Under General Anesthesia and with lithotomic position all patients were dressed with 5% povidone iodine solution, draped accordingly and followed by bladder catheterization. Fetal heart was checked in all cases prior to anesthesia and all along monitored. Verres needle was preferred in all cases and according to the per abdominal size of the gravid uterus including the mass, site of Verres insertion was varied—like 1st case six centimeters above the umbilicus (midline) (fig8,f ig9, fig10), 4th case about five centimeters below the left ninth costal cartilage at mid-clavicular line (Palmer’s point) (fig 11) and 2nd, 3rd cases just two centimeters above umbilicus (table2). The assistant actually grasped gently the mass and by tilting the operating table about 15-20 degree to the ipsilateral side of the mass a potential safe space was generated for the subsequent verres insertion. The usual prototype precautions were adopted for insertion of Verres needle and pneumo-peritoneum with carbon dioxide with the only specification to maintain intra abdominal pressure up to 10-12mm Hg and avoiding Trendelenburg position. 5mm telescope was introduced at Verres insertion point and detail intra abdominal structures were viewed in 2nd and 3rd cases while it was impossible to visualize all organs and pouch of Douglas in the 1st and 4th cases because of large ovarian cyst and gravid uterus (fig12). Especially in 4th case (fig13) there was literally no space between the cystic mass and the diaphragm and diaphragmatic excursion was compromised for which the intra abdominal pressure was bound to be reduced to 8 (eight) mmHg. Under direct telescopic vision and with empirical approximation of the said cyst to the abdominal wall by the assistant, a second five mm port was inserted without any injury either to the cyst or to any intra abdominal organs. Minimal POD collection was found in 2nd and 3rd case and none in 1st and 4th care. About one hundred milliliters of normal saline was poured into the peritoneal cavity and aspirated from pouch of Douglas for cytological evaluation in all cases. Macroscopically Dermoid and Serous Cyst were anticipated in 1st, 2nd and 3rd, 4th cases respectively. Gravid uterus, opposite ovary, fallopian tubes, liver, gall-bladder, undersurface of diaphragm were normal in all cases. Adhesions were encountered in 1st case only and optimal adhesiolysis was required. The 2nd case was twisted about one and half round without any gangreous feature. Per rectal gentle manipulation and cautious untwisting revealed healthy tissues. All the cyst walls were perforated with three in one needle (diathermy, saline instillation and suction instrument) and intra cystic contents were aspirated avoiding spillage (fig14). In 1st case five mm port was replaced by ten mm as the intra cystic contents were thick, hairy and with tooth and cartilages. Maximum care was taken not to touch the gravid uterus and not to stretch the adjacent structures. After suction of cystic contents, a third port was introduced at opposite portion of abdominal pariety to 2nd port and the opening of the cyst was grasped by a Babcock forceps hence avoiding any spillage later. In 4th patient we utilized only two ports (fig15) instead of the usual three and the 2nd port was ten millimeter. Later the cyst was pulled out under direct telescopic vision without stretching to the corresponding ligaments (fig16) and the intra abdominal pressure was reduced to five millimeter of Hg. Extracorporeal cystectomy was performed successfully in all cases (fig17, fig18, fig19) and the edges of ovarian tissues were approximated with 3-0 vicryl with adequate haemostatis and replenished back to the abdominal cavity under direct telescopic vision and pneumo-peritoneal pressure was increased up to ten millimeter of Hg. Peritoneal cavity was flushed with about three liters of normal saline and aspirated out with a view to eliminating any inadvertent cystic leakage.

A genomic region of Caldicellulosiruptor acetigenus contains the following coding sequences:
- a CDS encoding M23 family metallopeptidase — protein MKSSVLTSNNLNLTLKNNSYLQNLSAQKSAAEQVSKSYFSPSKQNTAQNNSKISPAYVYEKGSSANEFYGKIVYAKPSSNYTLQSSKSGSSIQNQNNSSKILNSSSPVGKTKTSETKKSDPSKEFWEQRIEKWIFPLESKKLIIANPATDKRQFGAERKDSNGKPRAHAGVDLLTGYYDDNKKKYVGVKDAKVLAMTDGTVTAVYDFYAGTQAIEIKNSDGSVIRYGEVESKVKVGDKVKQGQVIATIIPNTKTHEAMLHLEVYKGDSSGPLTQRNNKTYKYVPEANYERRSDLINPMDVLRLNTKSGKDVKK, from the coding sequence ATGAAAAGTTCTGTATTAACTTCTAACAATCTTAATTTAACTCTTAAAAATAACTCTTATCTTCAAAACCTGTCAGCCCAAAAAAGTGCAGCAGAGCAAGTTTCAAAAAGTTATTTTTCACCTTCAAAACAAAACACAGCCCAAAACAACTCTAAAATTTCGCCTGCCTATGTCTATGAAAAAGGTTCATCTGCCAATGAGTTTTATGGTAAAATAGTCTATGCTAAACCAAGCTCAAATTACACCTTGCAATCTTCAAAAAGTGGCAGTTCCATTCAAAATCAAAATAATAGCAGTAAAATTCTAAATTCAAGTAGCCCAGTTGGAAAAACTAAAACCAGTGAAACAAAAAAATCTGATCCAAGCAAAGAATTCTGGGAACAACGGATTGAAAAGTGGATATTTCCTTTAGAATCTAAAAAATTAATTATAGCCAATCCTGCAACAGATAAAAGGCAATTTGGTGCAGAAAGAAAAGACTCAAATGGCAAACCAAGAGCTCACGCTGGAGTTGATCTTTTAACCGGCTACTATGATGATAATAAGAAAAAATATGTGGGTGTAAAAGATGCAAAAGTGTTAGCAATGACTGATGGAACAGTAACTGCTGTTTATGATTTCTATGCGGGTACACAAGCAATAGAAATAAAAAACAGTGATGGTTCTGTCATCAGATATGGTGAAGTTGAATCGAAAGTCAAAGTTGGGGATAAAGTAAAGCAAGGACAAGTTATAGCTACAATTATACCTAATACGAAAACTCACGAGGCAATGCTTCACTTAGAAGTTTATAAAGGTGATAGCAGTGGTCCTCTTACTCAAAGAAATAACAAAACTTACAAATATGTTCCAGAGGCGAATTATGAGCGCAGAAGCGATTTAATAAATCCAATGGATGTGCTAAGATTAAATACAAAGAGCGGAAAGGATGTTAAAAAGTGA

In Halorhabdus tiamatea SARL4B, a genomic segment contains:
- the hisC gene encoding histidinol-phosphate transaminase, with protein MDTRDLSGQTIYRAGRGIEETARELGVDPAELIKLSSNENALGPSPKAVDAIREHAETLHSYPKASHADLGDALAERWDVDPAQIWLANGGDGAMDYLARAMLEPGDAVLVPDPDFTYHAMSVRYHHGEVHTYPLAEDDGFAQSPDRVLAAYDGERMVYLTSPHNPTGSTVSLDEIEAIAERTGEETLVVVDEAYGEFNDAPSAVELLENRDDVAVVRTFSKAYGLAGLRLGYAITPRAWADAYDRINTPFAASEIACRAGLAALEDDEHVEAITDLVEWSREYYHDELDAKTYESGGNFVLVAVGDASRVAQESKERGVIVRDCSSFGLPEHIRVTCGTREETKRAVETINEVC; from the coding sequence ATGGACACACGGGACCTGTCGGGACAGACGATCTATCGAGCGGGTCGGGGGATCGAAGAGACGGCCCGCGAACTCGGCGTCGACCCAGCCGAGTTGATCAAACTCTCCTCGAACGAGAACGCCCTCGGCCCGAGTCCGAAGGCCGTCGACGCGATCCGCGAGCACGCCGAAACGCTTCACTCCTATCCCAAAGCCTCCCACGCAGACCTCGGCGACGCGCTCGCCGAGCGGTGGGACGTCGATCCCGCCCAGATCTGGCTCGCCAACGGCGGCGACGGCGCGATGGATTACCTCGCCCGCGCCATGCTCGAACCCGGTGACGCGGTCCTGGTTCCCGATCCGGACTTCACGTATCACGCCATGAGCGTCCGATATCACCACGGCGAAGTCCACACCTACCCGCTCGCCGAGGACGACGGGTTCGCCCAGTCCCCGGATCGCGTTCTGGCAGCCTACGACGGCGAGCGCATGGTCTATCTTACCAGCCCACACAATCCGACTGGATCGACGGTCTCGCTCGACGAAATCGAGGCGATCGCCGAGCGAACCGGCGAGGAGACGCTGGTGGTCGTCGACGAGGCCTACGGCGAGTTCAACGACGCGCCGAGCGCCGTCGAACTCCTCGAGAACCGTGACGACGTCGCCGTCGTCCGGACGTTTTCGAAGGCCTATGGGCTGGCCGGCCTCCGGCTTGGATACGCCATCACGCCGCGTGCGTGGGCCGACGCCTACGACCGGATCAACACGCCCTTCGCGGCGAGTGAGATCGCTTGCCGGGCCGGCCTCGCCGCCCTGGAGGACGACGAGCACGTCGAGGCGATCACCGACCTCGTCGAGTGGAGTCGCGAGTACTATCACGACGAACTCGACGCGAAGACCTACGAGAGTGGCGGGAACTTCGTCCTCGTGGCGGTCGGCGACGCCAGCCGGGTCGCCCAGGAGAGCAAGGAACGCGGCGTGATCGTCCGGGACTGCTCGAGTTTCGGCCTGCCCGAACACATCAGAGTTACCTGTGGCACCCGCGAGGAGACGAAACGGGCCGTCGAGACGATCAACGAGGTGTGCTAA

Thorough inspection of intra abdominal organs including gravid uterus revealed no injury, no bleeding or oozing. Pneumo-peritoneum was stopped and abdominal gases were sucked out and the respective port sites were approximated with 3-0 sub-cuticular vicryl and dressing served (fig20, fig21) Vaginal manipulation was not done in any case. No tocolytics (intra or postoperative) were administered. Average blood loss was less than fifty milliliters and mean operating time was less than fifty minutes. There was no intra operative complication. One dose of antibiotic (ceftriaxone one gram) was given preoperatively. The fetal heart was monitored all along the procedure and was found to be within normal limit in all cases. Operated cysts were sent for histo-pathological reporting. Postoperative follow up (tab3) was uneventful in all cases. All except One (25%) cases required only one dose analgesic (one dose of Inj. Tramal). No tocolytics were needed. Total mean hospital stay was 2.7days. No miscarriage or preterm labor was encountered. Almost all pregnant ladies were able to return back to work within one week of postoperative period. Histopathology reported Mature cystic teratoma in two (50%) (fig22) and Serous cyst adenoma (fig23) in other 50% cases without any features of malignancies.
Discussion and Literature review
Diagnosis of ovarian mass in pregnancy is better appreciated due to the access of high resolution transvaginal ultra-sonography while the therapeutic management of adnexal masses especially ovarian cyst in pregnancy is still in a dilemmatic debate (ref5). With the availability of the access to routine obstetric ultrasound examinations, ovarian cysts are now more commonly diagnosed during pregnancy and their management is still a challenging clinical issue among the obstetricians. Emerging evidence suggests that if surgery is necessary, then it is preferable to perform an elective laparoscopic procedure at 16 - 23 weeks' gestation. According to the recent epidemiological studies on ovarian cysts during pregnancy one out of 600 is, in most cases, benign neo-formations. The most frequent histological type reported is mature cystic teratoma (50% of the cases), followed by benign cyst adenomas (20%), functional cysts (13%), and ovarian cancer (0.6%) (ref6). Most adnexal masses are asymptomatic and spontaneously resolve before the 16th week of amenorrhea. On the other hand, some cases are persistent forms which can cause complications for the mother and fetus (ref 7, ref 8).